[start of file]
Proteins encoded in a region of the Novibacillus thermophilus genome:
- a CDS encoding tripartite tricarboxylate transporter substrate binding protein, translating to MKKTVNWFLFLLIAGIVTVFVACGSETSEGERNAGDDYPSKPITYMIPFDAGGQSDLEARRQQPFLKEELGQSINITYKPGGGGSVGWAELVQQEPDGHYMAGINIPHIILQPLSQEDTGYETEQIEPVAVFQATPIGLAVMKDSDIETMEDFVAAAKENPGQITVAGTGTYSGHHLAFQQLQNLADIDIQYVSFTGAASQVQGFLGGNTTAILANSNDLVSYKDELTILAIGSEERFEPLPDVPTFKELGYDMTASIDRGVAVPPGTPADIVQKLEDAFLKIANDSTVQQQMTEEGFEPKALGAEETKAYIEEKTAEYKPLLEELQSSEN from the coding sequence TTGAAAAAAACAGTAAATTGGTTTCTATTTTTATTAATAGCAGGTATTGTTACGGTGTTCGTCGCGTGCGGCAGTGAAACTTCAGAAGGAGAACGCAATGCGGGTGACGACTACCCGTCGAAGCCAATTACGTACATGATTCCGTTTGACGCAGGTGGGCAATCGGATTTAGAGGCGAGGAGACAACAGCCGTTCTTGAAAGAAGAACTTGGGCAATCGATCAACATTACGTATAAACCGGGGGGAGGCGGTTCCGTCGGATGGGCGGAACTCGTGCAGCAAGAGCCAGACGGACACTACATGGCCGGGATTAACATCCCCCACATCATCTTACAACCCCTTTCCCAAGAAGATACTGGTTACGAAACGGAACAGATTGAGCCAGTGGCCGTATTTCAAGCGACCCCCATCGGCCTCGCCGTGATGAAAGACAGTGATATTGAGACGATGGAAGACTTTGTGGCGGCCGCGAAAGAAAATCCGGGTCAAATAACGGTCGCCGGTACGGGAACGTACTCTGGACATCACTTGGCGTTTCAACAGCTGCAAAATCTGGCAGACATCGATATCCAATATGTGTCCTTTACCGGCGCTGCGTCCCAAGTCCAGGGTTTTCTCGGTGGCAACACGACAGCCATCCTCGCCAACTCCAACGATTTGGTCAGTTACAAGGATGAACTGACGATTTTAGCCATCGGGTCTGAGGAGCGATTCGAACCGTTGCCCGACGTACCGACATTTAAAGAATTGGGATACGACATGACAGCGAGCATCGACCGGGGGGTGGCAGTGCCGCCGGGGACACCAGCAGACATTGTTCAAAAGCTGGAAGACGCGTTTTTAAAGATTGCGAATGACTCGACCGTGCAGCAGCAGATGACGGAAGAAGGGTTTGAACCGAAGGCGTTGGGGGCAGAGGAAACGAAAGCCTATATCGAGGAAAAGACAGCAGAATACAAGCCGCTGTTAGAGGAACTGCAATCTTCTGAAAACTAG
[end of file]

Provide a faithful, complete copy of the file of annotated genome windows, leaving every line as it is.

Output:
Proteins encoded in a region of the Novibacillus thermophilus genome:
- a CDS encoding tripartite tricarboxylate transporter substrate binding protein, translating to MKKTVNWFLFLLIAGIVTVFVACGSETSEGERNAGDDYPSKPITYMIPFDAGGQSDLEARRQQPFLKEELGQSINITYKPGGGGSVGWAELVQQEPDGHYMAGINIPHIILQPLSQEDTGYETEQIEPVAVFQATPIGLAVMKDSDIETMEDFVAAAKENPGQITVAGTGTYSGHHLAFQQLQNLADIDIQYVSFTGAASQVQGFLGGNTTAILANSNDLVSYKDELTILAIGSEERFEPLPDVPTFKELGYDMTASIDRGVAVPPGTPADIVQKLEDAFLKIANDSTVQQQMTEEGFEPKALGAEETKAYIEEKTAEYKPLLEELQSSEN from the coding sequence TTGAAAAAAACAGTAAATTGGTTTCTATTTTTATTAATAGCAGGTATTGTTACGGTGTTCGTCGCGTGCGGCAGTGAAACTTCAGAAGGAGAACGCAATGCGGGTGACGACTACCCGTCGAAGCCAATTACGTACATGATTCCGTTTGACGCAGGTGGGCAATCGGATTTAGAGGCGAGGAGACAACAGCCGTTCTTGAAAGAAGAACTTGGGCAATCGATCAACATTACGTATAAACCGGGGGGAGGCGGTTCCGTCGGATGGGCGGAACTCGTGCAGCAAGAGCCAGACGGACACTACATGGCCGGGATTAACATCCCCCACATCATCTTACAACCCCTTTCCCAAGAAGATACTGGTTACGAAACGGAACAGATTGAGCCAGTGGCCGTATTTCAAGCGACCCCCATCGGCCTCGCCGTGATGAAAGACAGTGATATTGAGACGATGGAAGACTTTGTGGCGGCCGCGAAAGAAAATCCGGGTCAAATAACGGTCGCCGGTACGGGAACGTACTCTGGACATCACTTGGCGTTTCAACAGCTGCAAAATCTGGCAGACATCGATATCCAATATGTGTCCTTTACCGGCGCTGCGTCCCAAGTCCAGGGTTTTCTCGGTGGCAACACGACAGCCATCCTCGCCAACTCCAACGATTTGGTCAGTTACAAGGATGAACTGACGATTTTAGCCATCGGGTCTGAGGAGCGATTCGAACCGTTGCCCGACGTACCGACATTTAAAGAATTGGGATACGACATGACAGCGAGCATCGACCGGGGGGTGGCAGTGCCGCCGGGGACACCAGCAGACATTGTTCAAAAGCTGGAAGACGCGTTTTTAAAGATTGCGAATGACTCGACCGTGCAGCAGCAGATGACGGAAGAAGGGTTTGAACCGAAGGCGTTGGGGGCAGAGGAAACGAAAGCCTATATCGAGGAAAAGACAGCAGAATACAAGCCGCTGTTAGAGGAACTGCAATCTTCTGAAAACTAG